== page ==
By Christine Thuring
Dr. Mark Simmons, director of the Ecosystem Design Group at The University of Texas at Austin Lady Bird Johnson Wildflower Center, died August 31, 2015 in Austin, Texas due to complications from battling leukemia.
Within the trans-disciplinary green roof community, Mark Simmons held the torch for Ecology. With degrees in Environmental Science (BSc University of Lancaster), Botany (BSc and MSc, University of Cape Town), and Rangeland Ecology and Management (PhD, Texas A&M University), his perspective of all landscapes was unwaveringly ecological. As an ecologist, botanist and environmental consultant, Mark brought unique insights to the professional circles in which his expertise was valued.
When asked to design a green roof that would blend a private home into the landscape, the project was taken as a challenge in habitat creation: to successfully replicate the rare Blackland prairie native to this region. Bercy Chen Studio collaborated with the Lady Bird Wildflower Center to reintroduce over 40 native species of wildflowers and grass to preserve the local ecosystem on the Edgeland House.
Similarly, Mark and his team assisted Michael Van Valkenburg Associates on the landscape surrounding the Bush Presidential Center, maximizing not only the beauty and recreational value of this 1,500-acre landscape but also the environmental benefits: native plants and turf, restored plant communities, wildflower meadows, rain gardens, biofiltration basins, wetlands, bioswales.
Mark Simmons made important contributions to our understanding of extensive green roof performance in arid climates. In addition to researching the usual metrics of stormwater and thermal performance, he worked towards the development of a green roof substrate comprising sustainable materials and screened many native plants.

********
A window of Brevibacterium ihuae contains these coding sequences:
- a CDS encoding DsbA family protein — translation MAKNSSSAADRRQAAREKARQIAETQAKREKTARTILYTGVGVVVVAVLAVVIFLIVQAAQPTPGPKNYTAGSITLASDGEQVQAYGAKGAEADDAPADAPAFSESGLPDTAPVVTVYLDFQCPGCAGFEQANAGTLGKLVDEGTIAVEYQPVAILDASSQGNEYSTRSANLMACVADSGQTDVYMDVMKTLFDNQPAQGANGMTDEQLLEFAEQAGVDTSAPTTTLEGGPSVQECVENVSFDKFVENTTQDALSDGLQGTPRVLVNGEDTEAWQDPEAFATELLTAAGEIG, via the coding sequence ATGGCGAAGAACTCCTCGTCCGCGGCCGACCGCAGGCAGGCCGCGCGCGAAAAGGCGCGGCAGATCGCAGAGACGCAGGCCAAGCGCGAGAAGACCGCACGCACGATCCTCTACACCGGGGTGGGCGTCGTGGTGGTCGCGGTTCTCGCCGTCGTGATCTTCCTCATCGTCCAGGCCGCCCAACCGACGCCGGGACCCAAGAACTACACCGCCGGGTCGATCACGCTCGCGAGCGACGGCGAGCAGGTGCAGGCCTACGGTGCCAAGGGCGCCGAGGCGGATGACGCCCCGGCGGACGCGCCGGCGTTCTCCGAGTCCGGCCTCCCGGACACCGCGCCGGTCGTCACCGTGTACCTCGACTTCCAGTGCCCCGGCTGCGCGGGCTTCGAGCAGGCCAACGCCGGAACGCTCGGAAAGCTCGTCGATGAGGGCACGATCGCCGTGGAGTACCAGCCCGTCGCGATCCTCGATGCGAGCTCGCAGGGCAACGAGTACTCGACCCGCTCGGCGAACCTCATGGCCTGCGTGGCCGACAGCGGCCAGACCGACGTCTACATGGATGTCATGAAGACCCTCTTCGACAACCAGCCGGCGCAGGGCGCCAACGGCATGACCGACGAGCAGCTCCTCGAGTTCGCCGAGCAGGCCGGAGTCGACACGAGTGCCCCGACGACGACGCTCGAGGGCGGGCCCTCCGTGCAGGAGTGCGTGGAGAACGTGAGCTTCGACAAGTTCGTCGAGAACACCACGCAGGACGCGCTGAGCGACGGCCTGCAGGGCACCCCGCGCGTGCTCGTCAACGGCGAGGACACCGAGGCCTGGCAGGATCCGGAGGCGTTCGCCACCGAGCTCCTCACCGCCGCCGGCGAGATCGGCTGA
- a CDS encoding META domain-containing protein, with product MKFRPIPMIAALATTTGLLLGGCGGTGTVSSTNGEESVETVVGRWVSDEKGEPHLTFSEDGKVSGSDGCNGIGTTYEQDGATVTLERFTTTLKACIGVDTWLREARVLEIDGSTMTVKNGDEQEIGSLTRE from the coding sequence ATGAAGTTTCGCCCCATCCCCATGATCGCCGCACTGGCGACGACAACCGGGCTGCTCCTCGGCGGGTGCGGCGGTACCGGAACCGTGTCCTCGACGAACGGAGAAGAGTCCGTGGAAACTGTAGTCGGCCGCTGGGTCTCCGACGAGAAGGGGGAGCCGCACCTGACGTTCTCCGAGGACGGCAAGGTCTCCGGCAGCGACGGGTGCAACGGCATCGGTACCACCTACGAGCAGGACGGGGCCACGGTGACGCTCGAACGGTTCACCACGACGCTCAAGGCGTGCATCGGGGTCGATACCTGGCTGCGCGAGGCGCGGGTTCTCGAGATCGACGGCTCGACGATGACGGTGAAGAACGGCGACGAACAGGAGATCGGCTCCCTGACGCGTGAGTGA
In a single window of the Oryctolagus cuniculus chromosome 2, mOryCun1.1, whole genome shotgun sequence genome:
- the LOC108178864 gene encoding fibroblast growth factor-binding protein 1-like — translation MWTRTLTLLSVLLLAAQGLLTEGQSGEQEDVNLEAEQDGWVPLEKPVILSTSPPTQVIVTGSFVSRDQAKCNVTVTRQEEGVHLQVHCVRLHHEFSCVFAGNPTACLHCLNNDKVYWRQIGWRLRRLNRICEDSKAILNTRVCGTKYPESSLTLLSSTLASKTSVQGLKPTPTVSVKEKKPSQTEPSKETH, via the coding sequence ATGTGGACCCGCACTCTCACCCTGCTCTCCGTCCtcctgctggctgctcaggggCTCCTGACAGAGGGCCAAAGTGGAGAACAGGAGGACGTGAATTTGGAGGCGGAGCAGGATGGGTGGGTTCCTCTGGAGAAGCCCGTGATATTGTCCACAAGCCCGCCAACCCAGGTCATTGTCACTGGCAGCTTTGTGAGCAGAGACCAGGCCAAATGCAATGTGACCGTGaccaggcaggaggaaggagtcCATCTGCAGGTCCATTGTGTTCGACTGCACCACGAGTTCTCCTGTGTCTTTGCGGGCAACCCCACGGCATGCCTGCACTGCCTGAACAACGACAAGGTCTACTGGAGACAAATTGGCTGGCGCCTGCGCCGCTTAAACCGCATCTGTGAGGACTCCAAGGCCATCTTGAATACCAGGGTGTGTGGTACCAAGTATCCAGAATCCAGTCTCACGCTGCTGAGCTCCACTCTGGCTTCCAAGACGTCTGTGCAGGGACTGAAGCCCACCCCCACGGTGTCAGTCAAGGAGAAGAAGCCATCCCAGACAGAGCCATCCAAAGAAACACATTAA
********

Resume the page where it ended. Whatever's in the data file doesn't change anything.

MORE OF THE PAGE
“He was a lovely man and he made important contributions to our understanding of extensive green roof performance in arid climates.” ~ Steven Peck, Green Roofs for Healthy Cities
At the University of Texas at Austin and Texas A&M University, Mark taught university and professional courses on ecological landscape design and restoration ecology. For the American Society of Landscape Architects (ASLA), he wrote the Sustainable Sites protocol, and won the Honor Award from the ASLA 2013 Professional Awards for developing a native seed mix as a sustainable alternative to traditional lawns (“The Lawn is Dead — Long Live the Lawn“). Dr. Simmons led the study comparing bermudagrass to seven native grass species at the University of Texas at Austin’s Lady Bird Johnson Wildflower Center; click to see the press release. He has also demonstrated the value of prescribed fire for restoring landscapes.
Beyond his contributions to science, society and the natural world, Mark’s greatest gift to us may be his example of making the most of life. Anyone who has met Mark in a social setting will recall his engaging communication skills, whether philosophizing or story-telling, not to mention his terrific laugh. His love of music, fearless pursuit of health and vitality, appreciation for art and design, awe of the beauty of nature, and general joie-de-vivre kept him young at heart. His untimely death is an urgent reminder of the briefness of our precious human life. For those of us imbued with passion to make the world a better place for future generations, Mark would undoubtedly be pleased to serve as inspiration and motivation to drive us towards realizing these dreams and visions.
The Lady Bird Johnson Wildflower Center has a lovely In Memoriam for Dr. Simmons; here’s an excerpt:
“A dynamic leader, Mark led research and design projects at the Wildflower Center focused on restoring landscapes and urban green spaces to improve their environmental benefits. Among his research accomplishments were the most comprehensive study of the impact of commercial vegetated roofs…Mark was passionate about the role that landscapes can play in improving our lives, particularly in urban environments. In November 2013, he delivered a TEDx talk on the topic. One of his goals was to bring prairies into the city, and he worked toward the day that our cities would be home to the largest expanse of Blackland Prairie, a highly endangered ecosystem.
He is survived by his wife, two sons and two daughters. He will be sorely missed. To share your memories of Mark, please visit HERE.” ~ Lady Bird Johnson Wildflower Center